Mouse studies suggest shot would do double duty, in unlikely event of older virus' return
WEDNESDAY, June 16 (HealthDay News) -- The H1N1 influenza vaccine distributed in 2009 also appears to protect against the 1918 Spanish influenza virus killed more than 50 million people nearly a century ago, new research in mice reveals.
The finding stems from work funded by the U.S. National Institute of Allergy and Infectious Diseases, part of the National Institutes of Health, which examined the vaccine's efficacy in influenza protection among mice.
"While the reconstruction of the formerly extinct Spanish influenza virus was important in helping study other pandemic viruses, it raised some concerns about an accidental lab release or its use as a bioterrorist agent," study author Adolfo Garcia-Sastre, a professor of microbiology at the Mount Sinai School of Medicine in New York City, said in a school news release. "Our research shows that the 2009 H1N1 influenza vaccine protects against the Spanish influenza virus, an important breakthrough in preventing another devastating pandemic like 1918."
Garcia-Sastre and his colleagues report their findings in the current issue of Nature Communications.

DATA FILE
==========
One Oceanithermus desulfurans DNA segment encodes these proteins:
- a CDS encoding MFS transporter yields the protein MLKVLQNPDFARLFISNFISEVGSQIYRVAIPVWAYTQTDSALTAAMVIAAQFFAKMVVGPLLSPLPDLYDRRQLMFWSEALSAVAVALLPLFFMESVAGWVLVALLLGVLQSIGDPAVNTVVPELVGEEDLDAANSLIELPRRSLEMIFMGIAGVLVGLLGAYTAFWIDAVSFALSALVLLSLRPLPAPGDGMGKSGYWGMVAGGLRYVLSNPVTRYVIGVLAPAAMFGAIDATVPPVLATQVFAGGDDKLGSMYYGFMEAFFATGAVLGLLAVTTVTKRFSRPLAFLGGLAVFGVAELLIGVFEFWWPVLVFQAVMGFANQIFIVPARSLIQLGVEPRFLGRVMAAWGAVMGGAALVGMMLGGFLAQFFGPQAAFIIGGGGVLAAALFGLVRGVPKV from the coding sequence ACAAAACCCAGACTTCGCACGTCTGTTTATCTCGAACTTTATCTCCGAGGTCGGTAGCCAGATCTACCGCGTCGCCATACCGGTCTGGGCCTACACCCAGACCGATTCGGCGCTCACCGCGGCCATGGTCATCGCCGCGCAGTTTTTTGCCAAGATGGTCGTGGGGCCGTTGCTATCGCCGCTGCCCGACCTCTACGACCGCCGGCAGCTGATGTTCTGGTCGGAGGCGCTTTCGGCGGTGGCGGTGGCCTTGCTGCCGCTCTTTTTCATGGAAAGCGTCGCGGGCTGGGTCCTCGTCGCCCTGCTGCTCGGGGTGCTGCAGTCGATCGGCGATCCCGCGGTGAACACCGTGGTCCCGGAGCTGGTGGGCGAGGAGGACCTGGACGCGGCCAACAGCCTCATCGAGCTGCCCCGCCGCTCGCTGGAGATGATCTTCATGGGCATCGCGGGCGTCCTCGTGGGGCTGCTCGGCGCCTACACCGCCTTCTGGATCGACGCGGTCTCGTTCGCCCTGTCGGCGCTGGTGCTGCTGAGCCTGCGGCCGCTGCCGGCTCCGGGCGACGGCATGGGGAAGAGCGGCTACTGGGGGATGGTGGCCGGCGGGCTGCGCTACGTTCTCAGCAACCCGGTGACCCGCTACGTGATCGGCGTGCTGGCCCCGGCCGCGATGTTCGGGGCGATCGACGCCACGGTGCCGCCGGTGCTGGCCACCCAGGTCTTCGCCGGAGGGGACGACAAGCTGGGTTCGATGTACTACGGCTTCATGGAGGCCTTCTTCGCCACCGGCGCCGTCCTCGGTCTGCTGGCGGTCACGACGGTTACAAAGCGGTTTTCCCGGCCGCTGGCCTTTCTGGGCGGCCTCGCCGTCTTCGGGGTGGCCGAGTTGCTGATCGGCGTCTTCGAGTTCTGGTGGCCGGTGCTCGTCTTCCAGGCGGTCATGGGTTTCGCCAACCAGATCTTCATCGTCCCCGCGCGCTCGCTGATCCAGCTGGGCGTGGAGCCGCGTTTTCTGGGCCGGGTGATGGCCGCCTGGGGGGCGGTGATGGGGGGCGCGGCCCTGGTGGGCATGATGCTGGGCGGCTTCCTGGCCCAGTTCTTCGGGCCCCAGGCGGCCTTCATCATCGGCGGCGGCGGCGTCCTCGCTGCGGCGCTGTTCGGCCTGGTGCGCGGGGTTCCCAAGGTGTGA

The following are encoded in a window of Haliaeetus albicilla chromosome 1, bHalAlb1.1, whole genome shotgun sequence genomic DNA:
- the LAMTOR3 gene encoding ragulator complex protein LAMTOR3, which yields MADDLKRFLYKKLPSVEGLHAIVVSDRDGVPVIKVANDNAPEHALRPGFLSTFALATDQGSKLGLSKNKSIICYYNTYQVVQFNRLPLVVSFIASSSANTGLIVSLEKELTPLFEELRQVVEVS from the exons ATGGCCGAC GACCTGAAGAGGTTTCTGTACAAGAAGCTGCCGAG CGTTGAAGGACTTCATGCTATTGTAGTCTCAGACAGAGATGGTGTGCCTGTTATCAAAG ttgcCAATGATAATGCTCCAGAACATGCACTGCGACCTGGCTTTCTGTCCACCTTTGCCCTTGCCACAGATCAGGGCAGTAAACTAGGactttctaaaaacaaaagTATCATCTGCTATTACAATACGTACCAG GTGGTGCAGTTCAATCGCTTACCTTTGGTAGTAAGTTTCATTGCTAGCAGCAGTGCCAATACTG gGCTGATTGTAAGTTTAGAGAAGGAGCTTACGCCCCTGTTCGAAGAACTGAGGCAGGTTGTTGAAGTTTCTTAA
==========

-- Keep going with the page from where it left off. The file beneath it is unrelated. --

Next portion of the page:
The authors worked with three groups of mice, injecting them with either the 2009 H1N1 influenza vaccine, a seasonal influenza vaccine, or no vaccine.
Three weeks following vaccination, all the mice were exposed to a deadly dosage of the 1918 Spanish influenza virus. The researchers observed that only mice from the group that had been inoculated with the 2009 H1N1 vaccine were able to survive, although some from that group also succumbed to the Spanish influenza exposure.
In a second round of testing, Garcia-Sastre's team also injected mice with blood serum drawn from people who had been vaccinated against H1N1, and then exposed them to the Spanish influenza virus. In this way, the researchers found that antibodies present in human blood exposed to the H1N1 vaccine may also offer some protection against Spanish influenza.
"Considering the millions of people who have already been vaccinated against 2009 H1N1 influenza, cross-protection against the 1918 influenza virus may be widespread," said Garcia-Sastre. "Our research indicates that people who were exposed to the virus may also be protected. We look forward to conducting further research on the benefits of the 2009 H1N1 influenza vaccine in protecting against the deadly 1918 Spanish influenza virus."
Find out more about the 1918 flu epidemic from Stanford University.
-- Alan Mozes
SOURCE: Nature Communications, June 15, 2010, news release
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